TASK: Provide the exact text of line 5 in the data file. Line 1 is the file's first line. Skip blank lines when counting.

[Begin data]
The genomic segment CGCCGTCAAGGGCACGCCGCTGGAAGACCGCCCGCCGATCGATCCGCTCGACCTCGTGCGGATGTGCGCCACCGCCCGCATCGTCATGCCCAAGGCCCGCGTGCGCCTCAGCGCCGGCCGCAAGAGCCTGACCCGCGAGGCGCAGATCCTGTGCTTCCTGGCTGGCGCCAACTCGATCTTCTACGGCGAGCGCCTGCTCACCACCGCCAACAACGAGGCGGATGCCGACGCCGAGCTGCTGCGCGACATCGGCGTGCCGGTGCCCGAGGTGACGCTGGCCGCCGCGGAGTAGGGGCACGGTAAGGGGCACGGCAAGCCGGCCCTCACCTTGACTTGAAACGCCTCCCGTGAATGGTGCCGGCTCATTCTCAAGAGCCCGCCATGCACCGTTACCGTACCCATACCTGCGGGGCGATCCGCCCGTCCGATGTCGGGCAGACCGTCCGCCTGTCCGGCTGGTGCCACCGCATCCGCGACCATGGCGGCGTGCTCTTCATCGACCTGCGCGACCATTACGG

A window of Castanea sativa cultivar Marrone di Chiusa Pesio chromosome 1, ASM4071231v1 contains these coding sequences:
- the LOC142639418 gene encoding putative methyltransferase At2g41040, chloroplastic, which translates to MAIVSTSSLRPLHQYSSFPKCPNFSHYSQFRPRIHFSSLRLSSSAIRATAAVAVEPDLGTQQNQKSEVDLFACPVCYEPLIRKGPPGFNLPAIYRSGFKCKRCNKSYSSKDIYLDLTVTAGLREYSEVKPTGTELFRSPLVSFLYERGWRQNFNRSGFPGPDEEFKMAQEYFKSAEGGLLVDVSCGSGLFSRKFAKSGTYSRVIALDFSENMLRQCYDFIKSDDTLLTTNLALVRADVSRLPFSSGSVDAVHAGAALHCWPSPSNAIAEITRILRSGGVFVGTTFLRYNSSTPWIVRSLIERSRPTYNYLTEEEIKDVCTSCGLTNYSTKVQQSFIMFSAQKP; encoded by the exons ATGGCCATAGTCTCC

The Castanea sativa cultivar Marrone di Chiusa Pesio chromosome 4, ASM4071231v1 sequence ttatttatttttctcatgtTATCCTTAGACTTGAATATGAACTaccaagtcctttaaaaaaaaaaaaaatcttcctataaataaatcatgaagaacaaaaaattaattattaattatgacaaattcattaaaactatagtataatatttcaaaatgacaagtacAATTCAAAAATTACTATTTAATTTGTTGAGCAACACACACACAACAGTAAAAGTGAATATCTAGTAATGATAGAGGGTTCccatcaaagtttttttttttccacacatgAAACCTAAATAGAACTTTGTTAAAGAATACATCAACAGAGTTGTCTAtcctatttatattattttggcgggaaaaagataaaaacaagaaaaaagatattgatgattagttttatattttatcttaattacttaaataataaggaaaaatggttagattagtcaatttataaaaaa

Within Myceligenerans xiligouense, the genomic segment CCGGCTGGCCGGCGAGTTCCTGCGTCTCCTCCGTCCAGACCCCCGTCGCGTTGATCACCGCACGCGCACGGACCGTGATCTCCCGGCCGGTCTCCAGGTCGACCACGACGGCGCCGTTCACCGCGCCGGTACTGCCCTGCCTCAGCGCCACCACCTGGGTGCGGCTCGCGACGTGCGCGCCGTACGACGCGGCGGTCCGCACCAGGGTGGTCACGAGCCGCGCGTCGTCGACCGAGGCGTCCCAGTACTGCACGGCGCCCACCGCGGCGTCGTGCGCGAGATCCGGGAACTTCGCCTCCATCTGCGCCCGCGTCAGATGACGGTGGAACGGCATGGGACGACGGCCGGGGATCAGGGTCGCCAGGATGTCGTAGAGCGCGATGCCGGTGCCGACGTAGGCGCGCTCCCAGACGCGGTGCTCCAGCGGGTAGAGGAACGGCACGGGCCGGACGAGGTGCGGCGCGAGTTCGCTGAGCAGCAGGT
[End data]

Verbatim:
Within Myceligenerans xiligouense, the genomic segment CCGGCTGGCCGGCGAGTTCCTGCGTCTCCTCCGTCCAGACCCCCGTCGCGTTGATCACCGCACGCGCACGGACCGTGATCTCCCGGCCGGTCTCCAGGTCGACCACGACGGCGCCGTTCACCGCGCCGGTACTGCCCTGCCTCAGCGCCACCACCTGGGTGCGGCTCGCGACGTGCGCGCCGTACGACGCGGCGGTCCGCACCAGGGTGGTCACGAGCCGCGCGTCGTCGACCGAGGCGTCCCAGTACTGCACGGCGCCCACCGCGGCGTCGTGCGCGAGATCCGGGAACTTCGCCTCCATCTGCGCCCGCGTCAGATGACGGTGGAACGGCATGGGACGACGGCCGGGGATCAGGGTCGCCAGGATGTCGTAGAGCGCGATGCCGGTGCCGACGTAGGCGCGCTCCCAGACGCGGTGCTCCAGCGGGTAGAGGAACGGCACGGGCCGGACGAGGTGCGGCGCGAGTTCGCTGAGCAGCAGGT